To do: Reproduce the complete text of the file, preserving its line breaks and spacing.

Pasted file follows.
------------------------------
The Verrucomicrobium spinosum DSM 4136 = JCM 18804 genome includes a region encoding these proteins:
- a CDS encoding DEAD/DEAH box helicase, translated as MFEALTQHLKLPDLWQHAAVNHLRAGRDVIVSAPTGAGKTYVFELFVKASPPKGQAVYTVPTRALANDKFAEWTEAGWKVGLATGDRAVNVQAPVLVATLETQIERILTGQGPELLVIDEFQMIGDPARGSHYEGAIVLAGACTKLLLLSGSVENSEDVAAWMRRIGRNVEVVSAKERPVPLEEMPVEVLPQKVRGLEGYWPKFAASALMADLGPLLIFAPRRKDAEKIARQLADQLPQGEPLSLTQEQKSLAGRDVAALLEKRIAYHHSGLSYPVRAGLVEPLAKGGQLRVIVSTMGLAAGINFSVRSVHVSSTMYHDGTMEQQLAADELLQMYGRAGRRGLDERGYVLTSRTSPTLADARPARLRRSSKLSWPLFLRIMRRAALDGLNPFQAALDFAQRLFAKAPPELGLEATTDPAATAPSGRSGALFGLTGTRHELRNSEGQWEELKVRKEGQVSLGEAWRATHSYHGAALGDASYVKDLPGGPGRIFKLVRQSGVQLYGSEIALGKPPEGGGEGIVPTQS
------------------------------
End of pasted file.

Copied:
The Verrucomicrobium spinosum DSM 4136 = JCM 18804 genome includes a region encoding these proteins:
- a CDS encoding DEAD/DEAH box helicase, translated as MFEALTQHLKLPDLWQHAAVNHLRAGRDVIVSAPTGAGKTYVFELFVKASPPKGQAVYTVPTRALANDKFAEWTEAGWKVGLATGDRAVNVQAPVLVATLETQIERILTGQGPELLVIDEFQMIGDPARGSHYEGAIVLAGACTKLLLLSGSVENSEDVAAWMRRIGRNVEVVSAKERPVPLEEMPVEVLPQKVRGLEGYWPKFAASALMADLGPLLIFAPRRKDAEKIARQLADQLPQGEPLSLTQEQKSLAGRDVAALLEKRIAYHHSGLSYPVRAGLVEPLAKGGQLRVIVSTMGLAAGINFSVRSVHVSSTMYHDGTMEQQLAADELLQMYGRAGRRGLDERGYVLTSRTSPTLADARPARLRRSSKLSWPLFLRIMRRAALDGLNPFQAALDFAQRLFAKAPPELGLEATTDPAATAPSGRSGALFGLTGTRHELRNSEGQWEELKVRKEGQVSLGEAWRATHSYHGAALGDASYVKDLPGGPGRIFKLVRQSGVQLYGSEIALGKPPEGGGEGIVPTQS